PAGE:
In the aftermath of the California crisis, utilities have been signing up contracts for more emergency power supplies and are trying to make sure they aren’t relying on the same suppliers as everyone else. Some entities, including the Imperial Irrigation District of Southern California are working to curb their reliance on imports. But it’s not clear that all utilities in the highest-risk areas plan to do much differently.
The situation is, if not dire, getting close. Temperatures in the West are expected to be above average through the summer, with the worst heat slamming the Southwest. More than 84% of land in the 11 Western states is gripped by drought.
Following last summer’s outages, California is among the best positioned going into summer. The state is plugging roughly 1,500 megawatts of batteries into the grid, has postponed the retirement of several aging gas plants and raised the price cap on power trades to incentivize imports if outside supplies are necessary and available.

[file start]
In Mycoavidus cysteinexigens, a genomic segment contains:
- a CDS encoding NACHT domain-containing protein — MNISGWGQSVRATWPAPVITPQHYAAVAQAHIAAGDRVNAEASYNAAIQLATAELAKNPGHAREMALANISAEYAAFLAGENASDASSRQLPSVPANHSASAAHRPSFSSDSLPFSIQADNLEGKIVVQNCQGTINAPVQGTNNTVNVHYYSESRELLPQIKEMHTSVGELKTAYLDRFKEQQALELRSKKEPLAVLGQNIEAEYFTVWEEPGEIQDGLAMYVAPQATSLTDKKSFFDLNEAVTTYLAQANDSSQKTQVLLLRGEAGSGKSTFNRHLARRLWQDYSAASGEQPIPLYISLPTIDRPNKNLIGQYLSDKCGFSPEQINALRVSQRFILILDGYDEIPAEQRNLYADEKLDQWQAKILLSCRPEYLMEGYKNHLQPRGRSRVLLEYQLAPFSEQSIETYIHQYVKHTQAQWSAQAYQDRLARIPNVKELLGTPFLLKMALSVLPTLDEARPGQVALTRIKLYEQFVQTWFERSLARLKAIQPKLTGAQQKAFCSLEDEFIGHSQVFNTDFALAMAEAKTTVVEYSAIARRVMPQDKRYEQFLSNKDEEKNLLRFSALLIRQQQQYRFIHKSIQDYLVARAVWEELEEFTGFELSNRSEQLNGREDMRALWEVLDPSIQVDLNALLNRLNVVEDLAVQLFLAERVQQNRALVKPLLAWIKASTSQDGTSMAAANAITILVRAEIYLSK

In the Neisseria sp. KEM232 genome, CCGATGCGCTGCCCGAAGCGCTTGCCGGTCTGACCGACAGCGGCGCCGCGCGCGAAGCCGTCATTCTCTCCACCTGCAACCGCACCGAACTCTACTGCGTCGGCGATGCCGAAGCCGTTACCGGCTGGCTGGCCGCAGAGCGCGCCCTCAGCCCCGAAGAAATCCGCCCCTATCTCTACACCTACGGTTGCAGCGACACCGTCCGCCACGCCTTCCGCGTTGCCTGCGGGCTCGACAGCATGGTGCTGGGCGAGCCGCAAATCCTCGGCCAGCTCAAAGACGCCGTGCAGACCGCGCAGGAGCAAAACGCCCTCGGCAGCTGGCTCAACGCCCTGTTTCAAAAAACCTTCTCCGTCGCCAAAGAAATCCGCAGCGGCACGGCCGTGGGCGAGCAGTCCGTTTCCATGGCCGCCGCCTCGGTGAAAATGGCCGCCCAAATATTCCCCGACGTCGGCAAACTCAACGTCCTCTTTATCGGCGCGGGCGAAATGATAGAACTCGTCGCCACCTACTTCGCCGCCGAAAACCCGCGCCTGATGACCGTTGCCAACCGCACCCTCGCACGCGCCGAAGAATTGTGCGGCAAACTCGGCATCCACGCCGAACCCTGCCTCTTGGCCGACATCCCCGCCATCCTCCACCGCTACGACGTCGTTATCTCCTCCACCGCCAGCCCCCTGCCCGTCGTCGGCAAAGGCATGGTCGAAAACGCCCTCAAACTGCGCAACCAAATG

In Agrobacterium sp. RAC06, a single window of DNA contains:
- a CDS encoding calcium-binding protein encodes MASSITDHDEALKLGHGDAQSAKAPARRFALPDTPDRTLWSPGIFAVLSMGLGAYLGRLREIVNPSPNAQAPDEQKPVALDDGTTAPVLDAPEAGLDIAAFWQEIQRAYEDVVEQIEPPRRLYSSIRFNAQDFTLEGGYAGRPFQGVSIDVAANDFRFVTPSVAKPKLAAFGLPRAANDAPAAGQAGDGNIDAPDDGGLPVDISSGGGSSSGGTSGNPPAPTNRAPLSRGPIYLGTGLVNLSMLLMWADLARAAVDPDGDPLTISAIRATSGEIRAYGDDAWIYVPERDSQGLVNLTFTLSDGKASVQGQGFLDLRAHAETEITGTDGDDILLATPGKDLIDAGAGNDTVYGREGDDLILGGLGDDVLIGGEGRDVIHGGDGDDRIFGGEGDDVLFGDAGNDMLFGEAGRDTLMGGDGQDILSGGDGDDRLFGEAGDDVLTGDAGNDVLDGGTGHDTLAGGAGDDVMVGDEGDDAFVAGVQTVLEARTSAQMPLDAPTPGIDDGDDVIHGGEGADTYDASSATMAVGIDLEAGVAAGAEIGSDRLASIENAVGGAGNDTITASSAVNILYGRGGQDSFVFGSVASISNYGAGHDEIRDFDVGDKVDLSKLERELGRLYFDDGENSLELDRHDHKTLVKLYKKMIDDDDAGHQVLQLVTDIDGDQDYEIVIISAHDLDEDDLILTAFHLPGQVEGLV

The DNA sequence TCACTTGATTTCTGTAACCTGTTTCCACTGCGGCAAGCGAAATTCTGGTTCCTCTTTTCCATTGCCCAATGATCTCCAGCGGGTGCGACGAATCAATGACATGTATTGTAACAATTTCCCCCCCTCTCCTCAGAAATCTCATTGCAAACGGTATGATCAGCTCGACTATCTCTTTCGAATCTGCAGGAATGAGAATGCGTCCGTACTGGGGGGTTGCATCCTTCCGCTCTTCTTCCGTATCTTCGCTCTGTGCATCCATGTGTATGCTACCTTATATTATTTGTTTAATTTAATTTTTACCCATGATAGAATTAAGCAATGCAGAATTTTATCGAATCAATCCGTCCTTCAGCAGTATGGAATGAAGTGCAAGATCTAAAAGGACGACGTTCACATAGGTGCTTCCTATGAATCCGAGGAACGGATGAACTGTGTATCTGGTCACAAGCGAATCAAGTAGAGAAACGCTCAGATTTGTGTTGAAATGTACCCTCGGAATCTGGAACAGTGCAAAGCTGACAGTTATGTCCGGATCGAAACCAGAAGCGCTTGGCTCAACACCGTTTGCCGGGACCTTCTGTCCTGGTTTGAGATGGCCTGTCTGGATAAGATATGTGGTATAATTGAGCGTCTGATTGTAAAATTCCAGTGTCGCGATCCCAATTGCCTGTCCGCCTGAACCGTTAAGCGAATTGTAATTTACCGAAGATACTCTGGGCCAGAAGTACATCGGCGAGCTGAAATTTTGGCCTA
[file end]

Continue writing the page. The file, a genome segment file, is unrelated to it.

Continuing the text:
Even if imports are readily available for those that need them, there’s no guarantee that transmission lines will be able to carry those electrons where they need to go. Extreme weather can take out the high-voltage conduits that stitch the Western states together, and wildfires are notorious for knocking out transmission lines. Although it received little attention at the time, a major transmission line in the Pacific Northwest that suffered damage in a storm last spring limited power flows into California throughout the summer energy crisis.
Energy consultant Mike Florio, who used to sit on the board of California’s grid operator, said other states can learn from the West’s dilemma. They should keep a variety of resources as they decarbonize, learning how to balance the daily rhythms of solar and wind, and not move too quickly to shutter old gas-burning plants that can provide power in a pinch.
“We forget that we’re still learning a lot about how to run a system like this,” Florio said. “We probably want to keep our existing gas capacity, at least in reserve. It may be used less, but something that’s already built is cheap insurance.”